Historical Highlights

The House Portrait of Melvin Price of Illinois

February 16, 1977
The House Portrait of Melvin Price of Illinois Collection of the U.S. House of Representatives
About this object
Representative Melvin Price of Illinois chaired both the Committee on Armed Services and the Joint Committee on Atomic Energy.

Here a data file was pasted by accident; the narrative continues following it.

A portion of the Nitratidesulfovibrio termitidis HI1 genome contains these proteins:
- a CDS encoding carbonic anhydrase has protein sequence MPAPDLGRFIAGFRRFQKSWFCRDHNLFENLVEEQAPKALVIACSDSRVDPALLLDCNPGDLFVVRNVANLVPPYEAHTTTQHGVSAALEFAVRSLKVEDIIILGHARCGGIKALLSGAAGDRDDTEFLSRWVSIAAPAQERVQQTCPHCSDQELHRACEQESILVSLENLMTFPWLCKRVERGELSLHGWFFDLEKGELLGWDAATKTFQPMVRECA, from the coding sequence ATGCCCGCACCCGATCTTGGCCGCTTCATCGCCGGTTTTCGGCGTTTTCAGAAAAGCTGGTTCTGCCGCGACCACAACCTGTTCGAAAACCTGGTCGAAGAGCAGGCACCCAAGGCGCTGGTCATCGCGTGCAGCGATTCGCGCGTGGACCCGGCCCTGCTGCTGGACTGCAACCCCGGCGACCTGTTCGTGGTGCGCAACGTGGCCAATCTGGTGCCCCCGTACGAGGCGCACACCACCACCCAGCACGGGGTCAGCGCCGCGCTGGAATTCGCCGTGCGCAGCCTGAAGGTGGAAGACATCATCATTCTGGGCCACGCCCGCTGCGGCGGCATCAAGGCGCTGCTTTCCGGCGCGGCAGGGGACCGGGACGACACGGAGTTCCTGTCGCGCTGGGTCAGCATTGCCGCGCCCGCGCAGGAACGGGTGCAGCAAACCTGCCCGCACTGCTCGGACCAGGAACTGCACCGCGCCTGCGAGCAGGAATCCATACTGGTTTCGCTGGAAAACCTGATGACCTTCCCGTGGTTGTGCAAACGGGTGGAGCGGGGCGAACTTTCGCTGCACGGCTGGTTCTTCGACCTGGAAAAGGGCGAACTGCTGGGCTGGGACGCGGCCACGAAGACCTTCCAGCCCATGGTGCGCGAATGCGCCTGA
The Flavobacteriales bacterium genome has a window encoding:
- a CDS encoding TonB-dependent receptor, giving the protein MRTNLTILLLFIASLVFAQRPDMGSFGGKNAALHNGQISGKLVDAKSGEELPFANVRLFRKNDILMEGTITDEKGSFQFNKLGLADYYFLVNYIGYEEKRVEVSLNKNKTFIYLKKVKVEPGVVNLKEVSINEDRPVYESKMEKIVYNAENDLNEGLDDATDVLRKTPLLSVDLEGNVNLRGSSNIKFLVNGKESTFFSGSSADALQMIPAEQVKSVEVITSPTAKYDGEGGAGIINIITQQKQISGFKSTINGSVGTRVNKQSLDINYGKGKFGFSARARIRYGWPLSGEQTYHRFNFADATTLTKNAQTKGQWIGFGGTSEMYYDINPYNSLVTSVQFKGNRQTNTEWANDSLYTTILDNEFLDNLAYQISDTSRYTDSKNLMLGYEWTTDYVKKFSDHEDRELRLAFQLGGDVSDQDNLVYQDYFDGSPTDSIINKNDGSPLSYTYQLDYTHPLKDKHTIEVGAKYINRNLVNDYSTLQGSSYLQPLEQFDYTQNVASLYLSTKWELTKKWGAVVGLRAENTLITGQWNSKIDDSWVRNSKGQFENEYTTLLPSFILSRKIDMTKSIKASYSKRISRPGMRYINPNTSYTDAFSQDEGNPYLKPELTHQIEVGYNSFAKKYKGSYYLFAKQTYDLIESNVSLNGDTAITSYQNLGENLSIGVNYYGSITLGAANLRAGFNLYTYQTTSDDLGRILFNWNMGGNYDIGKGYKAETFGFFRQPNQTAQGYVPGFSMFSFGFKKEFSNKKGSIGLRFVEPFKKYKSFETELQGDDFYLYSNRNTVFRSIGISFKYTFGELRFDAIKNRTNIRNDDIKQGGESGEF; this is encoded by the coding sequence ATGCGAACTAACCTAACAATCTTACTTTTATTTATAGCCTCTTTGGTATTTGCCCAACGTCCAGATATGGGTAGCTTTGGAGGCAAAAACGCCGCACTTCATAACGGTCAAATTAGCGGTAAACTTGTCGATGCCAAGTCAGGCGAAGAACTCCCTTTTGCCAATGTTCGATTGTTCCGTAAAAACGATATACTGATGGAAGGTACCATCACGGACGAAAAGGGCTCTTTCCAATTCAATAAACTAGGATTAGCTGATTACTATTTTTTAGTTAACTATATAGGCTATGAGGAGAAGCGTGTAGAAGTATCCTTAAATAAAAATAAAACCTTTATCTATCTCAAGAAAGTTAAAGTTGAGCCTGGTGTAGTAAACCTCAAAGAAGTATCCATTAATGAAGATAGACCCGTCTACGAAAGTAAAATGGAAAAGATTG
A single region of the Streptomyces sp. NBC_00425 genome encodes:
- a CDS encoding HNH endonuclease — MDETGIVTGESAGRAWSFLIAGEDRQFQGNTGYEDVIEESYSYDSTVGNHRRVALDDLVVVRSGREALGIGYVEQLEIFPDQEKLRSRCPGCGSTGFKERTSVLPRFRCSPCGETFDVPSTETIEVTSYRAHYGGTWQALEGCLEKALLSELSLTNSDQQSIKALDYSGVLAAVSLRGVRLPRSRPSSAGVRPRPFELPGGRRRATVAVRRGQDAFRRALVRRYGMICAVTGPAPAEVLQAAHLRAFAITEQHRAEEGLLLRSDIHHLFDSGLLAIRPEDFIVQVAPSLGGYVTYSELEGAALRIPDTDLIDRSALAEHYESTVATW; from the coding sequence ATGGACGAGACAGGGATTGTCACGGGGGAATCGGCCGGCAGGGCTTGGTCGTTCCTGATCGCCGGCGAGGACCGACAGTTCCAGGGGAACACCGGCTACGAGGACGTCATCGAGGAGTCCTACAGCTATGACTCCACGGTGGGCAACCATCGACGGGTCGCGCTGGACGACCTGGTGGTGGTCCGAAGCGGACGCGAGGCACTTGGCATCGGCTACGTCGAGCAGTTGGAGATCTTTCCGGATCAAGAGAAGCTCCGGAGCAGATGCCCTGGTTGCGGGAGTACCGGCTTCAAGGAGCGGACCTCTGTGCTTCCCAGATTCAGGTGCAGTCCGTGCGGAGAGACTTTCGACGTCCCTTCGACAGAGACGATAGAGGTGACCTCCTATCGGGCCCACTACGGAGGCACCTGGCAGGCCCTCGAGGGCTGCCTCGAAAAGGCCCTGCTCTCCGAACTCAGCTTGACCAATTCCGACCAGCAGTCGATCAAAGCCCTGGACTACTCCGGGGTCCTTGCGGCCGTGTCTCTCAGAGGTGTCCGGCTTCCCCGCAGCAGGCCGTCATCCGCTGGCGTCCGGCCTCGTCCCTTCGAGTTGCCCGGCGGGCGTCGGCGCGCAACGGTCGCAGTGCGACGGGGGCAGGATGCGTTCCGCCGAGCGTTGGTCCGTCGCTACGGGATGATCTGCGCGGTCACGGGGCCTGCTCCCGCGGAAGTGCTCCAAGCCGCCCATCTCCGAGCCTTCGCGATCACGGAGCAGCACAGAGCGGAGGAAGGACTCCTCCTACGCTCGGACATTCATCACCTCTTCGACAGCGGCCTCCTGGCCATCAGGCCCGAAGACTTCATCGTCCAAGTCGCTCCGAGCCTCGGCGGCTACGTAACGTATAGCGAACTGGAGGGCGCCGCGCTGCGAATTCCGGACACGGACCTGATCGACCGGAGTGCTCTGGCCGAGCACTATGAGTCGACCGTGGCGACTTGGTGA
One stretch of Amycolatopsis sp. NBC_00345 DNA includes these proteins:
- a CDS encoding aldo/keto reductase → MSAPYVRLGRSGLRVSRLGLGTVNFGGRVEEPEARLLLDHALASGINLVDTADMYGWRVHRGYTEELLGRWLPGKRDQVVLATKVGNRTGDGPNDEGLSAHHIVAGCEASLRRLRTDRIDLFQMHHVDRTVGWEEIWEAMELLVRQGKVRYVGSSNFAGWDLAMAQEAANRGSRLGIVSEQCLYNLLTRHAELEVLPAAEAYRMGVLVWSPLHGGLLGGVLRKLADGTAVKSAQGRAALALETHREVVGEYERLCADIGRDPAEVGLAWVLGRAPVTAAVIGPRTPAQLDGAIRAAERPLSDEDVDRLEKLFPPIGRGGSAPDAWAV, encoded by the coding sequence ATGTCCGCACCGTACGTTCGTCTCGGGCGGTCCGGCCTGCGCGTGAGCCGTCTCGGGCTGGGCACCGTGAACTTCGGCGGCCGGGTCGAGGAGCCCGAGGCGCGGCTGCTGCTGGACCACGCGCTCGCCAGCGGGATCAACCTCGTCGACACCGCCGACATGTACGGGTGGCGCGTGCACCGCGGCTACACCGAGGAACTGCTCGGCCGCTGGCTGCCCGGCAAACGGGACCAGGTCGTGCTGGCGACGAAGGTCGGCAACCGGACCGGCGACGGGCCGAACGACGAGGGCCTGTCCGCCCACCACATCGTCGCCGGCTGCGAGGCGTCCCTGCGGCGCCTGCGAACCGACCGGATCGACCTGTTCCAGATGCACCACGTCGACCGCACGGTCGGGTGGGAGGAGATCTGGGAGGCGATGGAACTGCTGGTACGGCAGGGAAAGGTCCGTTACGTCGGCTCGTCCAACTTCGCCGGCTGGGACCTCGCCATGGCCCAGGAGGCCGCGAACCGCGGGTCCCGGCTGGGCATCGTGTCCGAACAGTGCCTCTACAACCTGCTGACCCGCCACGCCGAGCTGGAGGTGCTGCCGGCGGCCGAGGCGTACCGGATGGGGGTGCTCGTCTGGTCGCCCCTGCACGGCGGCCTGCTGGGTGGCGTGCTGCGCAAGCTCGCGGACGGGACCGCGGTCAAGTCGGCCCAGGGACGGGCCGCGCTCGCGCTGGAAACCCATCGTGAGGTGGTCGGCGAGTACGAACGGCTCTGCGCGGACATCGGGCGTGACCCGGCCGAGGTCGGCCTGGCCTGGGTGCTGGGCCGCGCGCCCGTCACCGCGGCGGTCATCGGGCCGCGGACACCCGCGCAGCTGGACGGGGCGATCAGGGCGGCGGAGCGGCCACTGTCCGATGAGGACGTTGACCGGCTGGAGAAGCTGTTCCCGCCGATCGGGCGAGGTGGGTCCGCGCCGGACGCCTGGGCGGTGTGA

On this date, the House of Representatives unveiled a portrait of Armed Services Committee Chairman Melvin Price of Illinois. Price, a corporal in the United States Army during World War II, served on the committee for more than 40 years, always as a strong advocate of defense spending. Portrait artist Robert Templeton also served in the army and worked as a photographer and artist for the military newspaper, The Stars and Stripes. Templeton showed Chairman Price in his Washington office, with his extensive library in the background. In earlier decades, most portraits were presented with a plain background in a neutral color. As the 20th century came to a close, chairmen were more often depicted with the commonplace tools of their authority: books, gavels, desks, and the committee rostrum. Typical of chairman portraits in this transitional period, this painting combined details of a specific setting—Price’s library—with the vagueness of an indeterminate background. The chairman wears a blue suit, which is unusual for such images, buttoned, as he sits in a substantial leather chair. His red-and-blue tie and white shirt provide a brightly-colored spot against an otherwise subdued palette. First elected to the House in 1944, Price initially served on the Committee on Military Affairs. In 1947, that panel was folded into the newly created Armed Services Committee, where Price remained for the rest of his career. Wielding the gavel for a decade, Price lost his chairmanship to Les Aspin of Wisconsin in 1985. Critics feared the 80-year-old Price could not provide strong oversight of President Ronald Reagan’s high-priced defense projects. For more than a century, the House of Representatives has collected portraits of the men and women who lead its committees. These images, a number of them produced by major American artists, provide a vital visual record of House history.

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